Executive tells Congress about coronavirus threat to travel agencies

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“We expect March to be devastating and are preparing for a 50% year-over-year decline,” travel agency executive Jay Ellenby told the House Committee on Small Business.
“We expect March to be devastating and are preparing for a 50% year-over-year decline,” travel agency executive Jay Ellenby told the House Committee on Small Business.

Testifying before the House Committee on Small Business on Tuesday about the impact of Covid-19 coronavirus on travel retailers, agency executive Jay Ellenby called “the past few weeks among the most difficult our agency has faced since 9/11.”

Ellenby, president of Safe Harbors Business Travel in Maryland and a former ASTA board chairman, said his agency’s sales are down 20% from a year ago and that international travel has fallen 37%.

“We expect March to be devastating and are preparing for a 50% year-over-year decline,” Ellenby said. 

He said Safe Harbors laid off a “significant” number of travel agents on Monday. Corporate travel is way down and convention travel has dried up in March and April, as concerns about spreading coronavirus have companies and organizations canceling large events.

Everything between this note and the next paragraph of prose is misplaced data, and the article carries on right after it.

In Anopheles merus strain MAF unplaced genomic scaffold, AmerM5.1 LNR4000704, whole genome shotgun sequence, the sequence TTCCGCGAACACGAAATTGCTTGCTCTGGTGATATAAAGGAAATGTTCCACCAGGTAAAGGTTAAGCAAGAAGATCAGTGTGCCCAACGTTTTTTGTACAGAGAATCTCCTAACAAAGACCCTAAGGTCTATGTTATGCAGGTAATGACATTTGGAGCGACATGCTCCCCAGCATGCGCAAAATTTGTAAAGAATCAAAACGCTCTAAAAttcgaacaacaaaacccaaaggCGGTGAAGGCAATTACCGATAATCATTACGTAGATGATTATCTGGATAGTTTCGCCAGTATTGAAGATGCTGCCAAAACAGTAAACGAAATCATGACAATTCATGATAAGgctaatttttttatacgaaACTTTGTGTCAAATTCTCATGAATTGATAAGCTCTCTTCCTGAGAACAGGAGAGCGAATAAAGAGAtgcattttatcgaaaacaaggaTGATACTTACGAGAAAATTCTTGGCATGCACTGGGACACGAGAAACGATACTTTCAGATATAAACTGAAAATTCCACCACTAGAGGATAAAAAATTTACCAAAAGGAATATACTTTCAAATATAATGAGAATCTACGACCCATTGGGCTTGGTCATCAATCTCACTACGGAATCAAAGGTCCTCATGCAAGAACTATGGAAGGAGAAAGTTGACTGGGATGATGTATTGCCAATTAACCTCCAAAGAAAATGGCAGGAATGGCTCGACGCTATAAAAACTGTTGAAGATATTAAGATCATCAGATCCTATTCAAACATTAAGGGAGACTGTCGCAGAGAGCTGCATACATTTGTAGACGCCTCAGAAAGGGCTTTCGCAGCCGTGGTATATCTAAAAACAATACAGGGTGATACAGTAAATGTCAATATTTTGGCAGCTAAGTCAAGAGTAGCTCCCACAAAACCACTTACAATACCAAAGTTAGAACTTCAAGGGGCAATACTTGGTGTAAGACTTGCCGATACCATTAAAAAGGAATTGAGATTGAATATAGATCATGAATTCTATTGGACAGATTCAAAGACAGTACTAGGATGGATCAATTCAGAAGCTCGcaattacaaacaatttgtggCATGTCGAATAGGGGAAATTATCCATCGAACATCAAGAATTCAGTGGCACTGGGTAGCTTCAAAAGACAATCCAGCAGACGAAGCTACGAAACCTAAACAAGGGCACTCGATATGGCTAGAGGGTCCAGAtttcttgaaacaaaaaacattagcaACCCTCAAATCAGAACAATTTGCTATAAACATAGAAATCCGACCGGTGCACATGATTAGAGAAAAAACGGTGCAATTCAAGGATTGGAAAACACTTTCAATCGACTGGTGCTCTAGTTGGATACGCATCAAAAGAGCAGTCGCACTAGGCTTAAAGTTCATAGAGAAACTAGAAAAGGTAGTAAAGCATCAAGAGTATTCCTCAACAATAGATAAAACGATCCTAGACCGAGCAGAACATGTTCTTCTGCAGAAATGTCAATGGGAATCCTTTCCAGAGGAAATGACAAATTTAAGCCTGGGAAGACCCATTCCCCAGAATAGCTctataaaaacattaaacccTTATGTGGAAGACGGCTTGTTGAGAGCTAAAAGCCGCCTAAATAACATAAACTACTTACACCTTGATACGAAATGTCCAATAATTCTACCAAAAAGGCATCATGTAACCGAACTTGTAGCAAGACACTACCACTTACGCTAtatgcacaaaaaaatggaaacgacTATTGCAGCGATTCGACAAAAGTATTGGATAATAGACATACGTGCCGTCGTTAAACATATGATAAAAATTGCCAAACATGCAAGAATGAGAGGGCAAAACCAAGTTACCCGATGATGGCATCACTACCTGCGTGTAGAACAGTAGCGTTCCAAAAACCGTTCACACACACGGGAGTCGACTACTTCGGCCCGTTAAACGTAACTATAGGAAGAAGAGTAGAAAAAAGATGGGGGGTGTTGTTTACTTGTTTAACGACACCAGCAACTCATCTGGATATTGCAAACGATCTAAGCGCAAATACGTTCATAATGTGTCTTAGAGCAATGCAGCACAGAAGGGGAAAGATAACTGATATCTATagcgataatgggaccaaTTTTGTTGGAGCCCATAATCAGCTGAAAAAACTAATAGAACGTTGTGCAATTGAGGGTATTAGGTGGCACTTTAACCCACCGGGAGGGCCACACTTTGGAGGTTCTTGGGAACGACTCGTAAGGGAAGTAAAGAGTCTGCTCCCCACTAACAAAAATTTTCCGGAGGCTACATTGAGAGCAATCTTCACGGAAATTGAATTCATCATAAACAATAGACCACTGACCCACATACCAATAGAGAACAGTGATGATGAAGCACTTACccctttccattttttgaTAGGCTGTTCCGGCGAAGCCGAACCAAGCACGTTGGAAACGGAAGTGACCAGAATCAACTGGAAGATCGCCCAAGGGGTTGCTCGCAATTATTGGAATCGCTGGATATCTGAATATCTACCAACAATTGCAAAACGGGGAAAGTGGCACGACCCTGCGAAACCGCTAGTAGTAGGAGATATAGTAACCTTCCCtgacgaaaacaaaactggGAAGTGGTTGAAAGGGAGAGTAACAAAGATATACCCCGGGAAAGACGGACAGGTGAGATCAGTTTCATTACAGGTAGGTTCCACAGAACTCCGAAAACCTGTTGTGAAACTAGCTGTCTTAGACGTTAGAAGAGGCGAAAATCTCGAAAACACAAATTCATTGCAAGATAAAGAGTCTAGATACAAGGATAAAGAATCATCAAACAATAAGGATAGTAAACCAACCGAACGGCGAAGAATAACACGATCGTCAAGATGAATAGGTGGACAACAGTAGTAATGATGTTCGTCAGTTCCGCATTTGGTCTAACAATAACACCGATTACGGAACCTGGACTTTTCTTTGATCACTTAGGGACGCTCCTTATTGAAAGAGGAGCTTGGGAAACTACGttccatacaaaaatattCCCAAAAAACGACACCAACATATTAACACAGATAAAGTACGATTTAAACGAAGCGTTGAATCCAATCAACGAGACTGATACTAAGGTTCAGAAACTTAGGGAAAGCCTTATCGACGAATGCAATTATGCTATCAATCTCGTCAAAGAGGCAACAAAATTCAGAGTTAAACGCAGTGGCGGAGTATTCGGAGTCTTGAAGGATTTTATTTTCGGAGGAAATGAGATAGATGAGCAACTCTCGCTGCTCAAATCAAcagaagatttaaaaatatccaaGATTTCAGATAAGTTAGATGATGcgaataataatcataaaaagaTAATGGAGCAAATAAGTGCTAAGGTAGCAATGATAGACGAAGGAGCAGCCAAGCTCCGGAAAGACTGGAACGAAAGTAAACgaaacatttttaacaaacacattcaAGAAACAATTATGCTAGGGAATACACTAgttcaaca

“We do not see any kind of light at the end of the tunnel when it comes to the corporate side,” he said.

Regarding leisure travel, Ellenby said it would be difficult for many agencies to remain in business with cruise sales way down, and that the State Department’s advisory to U.S. citizens to avoid cruising has been damaging.

Committee chair Nydia Velazquez (D-N.Y.) asked Ellenby how long travel agencies can survive in the current business environment.

“There are many agencies right now that are shuttering their doors as we speak,” he said, “and some of them will be closed within 3 to 6 months.”

Ellenby shared statistics from an ASTA member survey: 22% reported a risk of going out of business in three months and 25% have that same concern in the next six months. 

Agencies with a number of employees will likely have to consider layoffs as Safe Harbors did, Ellenby said. But many agencies consist of a single person or just a few employees.

Ellenby suggested that Congress and the Trump administration provide access to Small Business Administration loans. He urged the government to consider additional funding for SBA loans and easing the requirements for collateral needed to secure one. Agencies are service businesses without access to large amounts of collateral, he said, recalling that after 9/11 agents were putting their homes up as collateral to secure loans.

Ellenby told the committee that travel agencies sell the majority of airline tickets in the country and are the primary distributor of cruises and tours. Ninety-eight percent of agencies meet the Small Business Administration’s definition of a small business, and two-thirds are owned by women.

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